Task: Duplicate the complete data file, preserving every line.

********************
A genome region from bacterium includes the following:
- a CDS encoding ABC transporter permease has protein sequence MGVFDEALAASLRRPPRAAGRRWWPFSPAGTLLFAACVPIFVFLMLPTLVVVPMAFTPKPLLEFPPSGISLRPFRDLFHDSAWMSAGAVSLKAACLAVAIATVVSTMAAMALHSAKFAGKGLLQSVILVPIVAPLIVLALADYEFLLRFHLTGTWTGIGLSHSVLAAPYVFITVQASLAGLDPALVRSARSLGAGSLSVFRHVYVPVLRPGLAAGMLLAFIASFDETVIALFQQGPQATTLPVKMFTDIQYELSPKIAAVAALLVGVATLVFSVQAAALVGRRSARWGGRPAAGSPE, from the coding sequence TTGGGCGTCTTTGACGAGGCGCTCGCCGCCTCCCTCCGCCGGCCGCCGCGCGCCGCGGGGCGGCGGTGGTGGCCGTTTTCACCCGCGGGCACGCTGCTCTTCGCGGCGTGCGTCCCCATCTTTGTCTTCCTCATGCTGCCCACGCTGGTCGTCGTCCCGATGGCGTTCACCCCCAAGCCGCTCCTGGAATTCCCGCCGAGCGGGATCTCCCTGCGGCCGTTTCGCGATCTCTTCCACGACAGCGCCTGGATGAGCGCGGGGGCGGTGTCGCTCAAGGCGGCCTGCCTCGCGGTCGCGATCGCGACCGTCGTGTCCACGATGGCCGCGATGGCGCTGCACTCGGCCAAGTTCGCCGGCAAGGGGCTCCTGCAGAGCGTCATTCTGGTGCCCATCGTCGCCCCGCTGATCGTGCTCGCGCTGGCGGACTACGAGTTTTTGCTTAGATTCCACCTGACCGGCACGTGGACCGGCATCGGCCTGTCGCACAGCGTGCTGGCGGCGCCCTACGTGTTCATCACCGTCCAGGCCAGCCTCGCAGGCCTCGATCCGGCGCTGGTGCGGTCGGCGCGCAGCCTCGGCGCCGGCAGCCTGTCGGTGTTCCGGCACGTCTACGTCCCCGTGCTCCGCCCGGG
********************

A genome region from bacterium includes the following:
- a CDS encoding ABC transporter permease has protein sequence MGVFDEALAASLRRPPRAAGRRWWPFSPAGTLLFAACVPIFVFLMLPTLVVVPMAFTPKPLLEFPPSGISLRPFRDLFHDSAWMSAGAVSLKAACLAVAIATVVSTMAAMALHSAKFAGKGLLQSVILVPIVAPLIVLALADYEFLLRFHLTGTWTGIGLSHSVLAAPYVFITVQASLAGLDPALVRSARSLGAGSLSVFRHVYVPVLRPGLAAGMLLAFIASFDETVIALFQQGPQATTLPVKMFTDIQYELSPKIAAVAALLVGVATLVFSVQAAALVGRRSARWGGRPAAGSPE, from the coding sequence TTGGGCGTCTTTGACGAGGCGCTCGCCGCCTCCCTCCGCCGGCCGCCGCGCGCCGCGGGGCGGCGGTGGTGGCCGTTTTCACCCGCGGGCACGCTGCTCTTCGCGGCGTGCGTCCCCATCTTTGTCTTCCTCATGCTGCCCACGCTGGTCGTCGTCCCGATGGCGTTCACCCCCAAGCCGCTCCTGGAATTCCCGCCGAGCGGGATCTCCCTGCGGCCGTTTCGCGATCTCTTCCACGACAGCGCCTGGATGAGCGCGGGGGCGGTGTCGCTCAAGGCGGCCTGCCTCGCGGTCGCGATCGCGACCGTCGTGTCCACGATGGCCGCGATGGCGCTGCACTCGGCCAAGTTCGCCGGCAAGGGGCTCCTGCAGAGCGTCATTCTGGTGCCCATCGTCGCCCCGCTGATCGTGCTCGCGCTGGCGGACTACGAGTTTTTGCTTAGATTCCACCTGACCGGCACGTGGACCGGCATCGGCCTGTCGCACAGCGTGCTGGCGGCGCCCTACGTGTTCATCACCGTCCAGGCCAGCCTCGCAGGCCTCGATCCGGCGCTGGTGCGGTCGGCGCGCAGCCTCGGCGCCGGCAGCCTGTCGGTGTTCCGGCACGTCTACGTCCCCGTGCTCCGCCCGGG